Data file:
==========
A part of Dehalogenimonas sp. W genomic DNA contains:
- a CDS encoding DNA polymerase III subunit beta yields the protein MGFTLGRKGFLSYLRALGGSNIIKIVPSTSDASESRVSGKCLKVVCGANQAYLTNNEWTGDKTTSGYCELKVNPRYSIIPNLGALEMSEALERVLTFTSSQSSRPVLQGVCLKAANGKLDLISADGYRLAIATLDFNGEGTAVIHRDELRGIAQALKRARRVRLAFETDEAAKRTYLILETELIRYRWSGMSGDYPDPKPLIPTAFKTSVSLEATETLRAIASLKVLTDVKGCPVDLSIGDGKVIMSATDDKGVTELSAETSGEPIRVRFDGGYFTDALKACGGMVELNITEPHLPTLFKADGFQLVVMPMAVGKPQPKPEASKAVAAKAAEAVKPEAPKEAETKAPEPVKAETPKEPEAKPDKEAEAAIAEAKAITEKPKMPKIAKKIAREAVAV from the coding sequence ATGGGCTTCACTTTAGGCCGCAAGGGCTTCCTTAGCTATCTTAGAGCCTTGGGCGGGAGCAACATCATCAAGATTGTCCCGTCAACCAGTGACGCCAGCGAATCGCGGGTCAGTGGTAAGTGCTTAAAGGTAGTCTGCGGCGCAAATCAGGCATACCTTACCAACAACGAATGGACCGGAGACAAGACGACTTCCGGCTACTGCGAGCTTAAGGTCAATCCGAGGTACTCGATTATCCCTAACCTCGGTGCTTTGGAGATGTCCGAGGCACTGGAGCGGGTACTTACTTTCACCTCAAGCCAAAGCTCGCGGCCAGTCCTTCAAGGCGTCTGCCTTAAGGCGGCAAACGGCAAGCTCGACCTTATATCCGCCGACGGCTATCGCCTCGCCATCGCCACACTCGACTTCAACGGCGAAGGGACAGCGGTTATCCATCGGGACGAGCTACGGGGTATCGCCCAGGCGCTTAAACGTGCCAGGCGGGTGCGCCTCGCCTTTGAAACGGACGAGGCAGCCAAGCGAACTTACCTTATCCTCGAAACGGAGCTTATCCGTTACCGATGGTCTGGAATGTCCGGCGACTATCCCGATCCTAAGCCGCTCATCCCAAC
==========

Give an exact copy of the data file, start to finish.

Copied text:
A part of Dehalogenimonas sp. W genomic DNA contains:
- a CDS encoding DNA polymerase III subunit beta yields the protein MGFTLGRKGFLSYLRALGGSNIIKIVPSTSDASESRVSGKCLKVVCGANQAYLTNNEWTGDKTTSGYCELKVNPRYSIIPNLGALEMSEALERVLTFTSSQSSRPVLQGVCLKAANGKLDLISADGYRLAIATLDFNGEGTAVIHRDELRGIAQALKRARRVRLAFETDEAAKRTYLILETELIRYRWSGMSGDYPDPKPLIPTAFKTSVSLEATETLRAIASLKVLTDVKGCPVDLSIGDGKVIMSATDDKGVTELSAETSGEPIRVRFDGGYFTDALKACGGMVELNITEPHLPTLFKADGFQLVVMPMAVGKPQPKPEASKAVAAKAAEAVKPEAPKEAETKAPEPVKAETPKEPEAKPDKEAEAAIAEAKAITEKPKMPKIAKKIAREAVAV from the coding sequence ATGGGCTTCACTTTAGGCCGCAAGGGCTTCCTTAGCTATCTTAGAGCCTTGGGCGGGAGCAACATCATCAAGATTGTCCCGTCAACCAGTGACGCCAGCGAATCGCGGGTCAGTGGTAAGTGCTTAAAGGTAGTCTGCGGCGCAAATCAGGCATACCTTACCAACAACGAATGGACCGGAGACAAGACGACTTCCGGCTACTGCGAGCTTAAGGTCAATCCGAGGTACTCGATTATCCCTAACCTCGGTGCTTTGGAGATGTCCGAGGCACTGGAGCGGGTACTTACTTTCACCTCAAGCCAAAGCTCGCGGCCAGTCCTTCAAGGCGTCTGCCTTAAGGCGGCAAACGGCAAGCTCGACCTTATATCCGCCGACGGCTATCGCCTCGCCATCGCCACACTCGACTTCAACGGCGAAGGGACAGCGGTTATCCATCGGGACGAGCTACGGGGTATCGCCCAGGCGCTTAAACGTGCCAGGCGGGTGCGCCTCGCCTTTGAAACGGACGAGGCAGCCAAGCGAACTTACCTTATCCTCGAAACGGAGCTTATCCGTTACCGATGGTCTGGAATGTCCGGCGACTATCCCGATCCTAAGCCGCTCATCCCAAC